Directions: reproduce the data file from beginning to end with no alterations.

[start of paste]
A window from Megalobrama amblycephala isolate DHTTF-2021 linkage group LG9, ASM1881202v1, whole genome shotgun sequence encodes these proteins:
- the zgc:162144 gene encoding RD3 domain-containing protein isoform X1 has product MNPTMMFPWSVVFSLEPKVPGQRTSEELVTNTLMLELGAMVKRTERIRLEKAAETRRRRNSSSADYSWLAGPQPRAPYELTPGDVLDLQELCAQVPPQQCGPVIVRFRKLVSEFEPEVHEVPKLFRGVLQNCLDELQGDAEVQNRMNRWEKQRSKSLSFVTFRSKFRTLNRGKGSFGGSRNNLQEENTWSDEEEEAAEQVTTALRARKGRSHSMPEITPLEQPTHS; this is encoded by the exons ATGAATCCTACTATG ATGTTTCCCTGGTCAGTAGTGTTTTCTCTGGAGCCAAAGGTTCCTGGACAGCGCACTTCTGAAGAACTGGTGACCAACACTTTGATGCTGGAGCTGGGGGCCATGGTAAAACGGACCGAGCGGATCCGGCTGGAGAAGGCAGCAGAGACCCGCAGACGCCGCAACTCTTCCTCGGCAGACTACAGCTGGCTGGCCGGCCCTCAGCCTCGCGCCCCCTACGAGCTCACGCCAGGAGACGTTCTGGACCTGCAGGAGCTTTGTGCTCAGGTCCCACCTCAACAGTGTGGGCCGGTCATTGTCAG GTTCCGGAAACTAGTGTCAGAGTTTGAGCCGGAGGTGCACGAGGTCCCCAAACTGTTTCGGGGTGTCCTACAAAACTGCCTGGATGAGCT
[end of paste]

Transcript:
A window from Megalobrama amblycephala isolate DHTTF-2021 linkage group LG9, ASM1881202v1, whole genome shotgun sequence encodes these proteins:
- the zgc:162144 gene encoding RD3 domain-containing protein isoform X1 has product MNPTMMFPWSVVFSLEPKVPGQRTSEELVTNTLMLELGAMVKRTERIRLEKAAETRRRRNSSSADYSWLAGPQPRAPYELTPGDVLDLQELCAQVPPQQCGPVIVRFRKLVSEFEPEVHEVPKLFRGVLQNCLDELQGDAEVQNRMNRWEKQRSKSLSFVTFRSKFRTLNRGKGSFGGSRNNLQEENTWSDEEEEAAEQVTTALRARKGRSHSMPEITPLEQPTHS; this is encoded by the exons ATGAATCCTACTATG ATGTTTCCCTGGTCAGTAGTGTTTTCTCTGGAGCCAAAGGTTCCTGGACAGCGCACTTCTGAAGAACTGGTGACCAACACTTTGATGCTGGAGCTGGGGGCCATGGTAAAACGGACCGAGCGGATCCGGCTGGAGAAGGCAGCAGAGACCCGCAGACGCCGCAACTCTTCCTCGGCAGACTACAGCTGGCTGGCCGGCCCTCAGCCTCGCGCCCCCTACGAGCTCACGCCAGGAGACGTTCTGGACCTGCAGGAGCTTTGTGCTCAGGTCCCACCTCAACAGTGTGGGCCGGTCATTGTCAG GTTCCGGAAACTAGTGTCAGAGTTTGAGCCGGAGGTGCACGAGGTCCCCAAACTGTTTCGGGGTGTCCTACAAAACTGCCTGGATGAGCT